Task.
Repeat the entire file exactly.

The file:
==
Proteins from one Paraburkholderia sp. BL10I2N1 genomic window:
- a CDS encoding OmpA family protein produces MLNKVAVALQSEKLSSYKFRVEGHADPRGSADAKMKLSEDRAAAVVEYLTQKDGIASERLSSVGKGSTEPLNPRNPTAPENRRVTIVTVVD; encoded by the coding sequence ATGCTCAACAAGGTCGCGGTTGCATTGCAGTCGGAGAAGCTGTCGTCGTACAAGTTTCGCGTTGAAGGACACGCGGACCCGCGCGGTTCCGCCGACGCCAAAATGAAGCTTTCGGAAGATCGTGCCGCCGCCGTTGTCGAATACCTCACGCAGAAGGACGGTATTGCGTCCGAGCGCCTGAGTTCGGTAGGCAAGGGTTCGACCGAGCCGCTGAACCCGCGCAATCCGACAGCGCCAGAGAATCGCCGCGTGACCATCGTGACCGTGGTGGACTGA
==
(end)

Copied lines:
Proteins from one Paraburkholderia sp. BL10I2N1 genomic window:
- a CDS encoding OmpA family protein produces MLNKVAVALQSEKLSSYKFRVEGHADPRGSADAKMKLSEDRAAAVVEYLTQKDGIASERLSSVGKGSTEPLNPRNPTAPENRRVTIVTVVD; encoded by the coding sequence ATGCTCAACAAGGTCGCGGTTGCATTGCAGTCGGAGAAGCTGTCGTCGTACAAGTTTCGCGTTGAAGGACACGCGGACCCGCGCGGTTCCGCCGACGCCAAAATGAAGCTTTCGGAAGATCGTGCCGCCGCCGTTGTCGAATACCTCACGCAGAAGGACGGTATTGCGTCCGAGCGCCTGAGTTCGGTAGGCAAGGGTTCGACCGAGCCGCTGAACCCGCGCAATCCGACAGCGCCAGAGAATCGCCGCGTGACCATCGTGACCGTGGTGGACTGA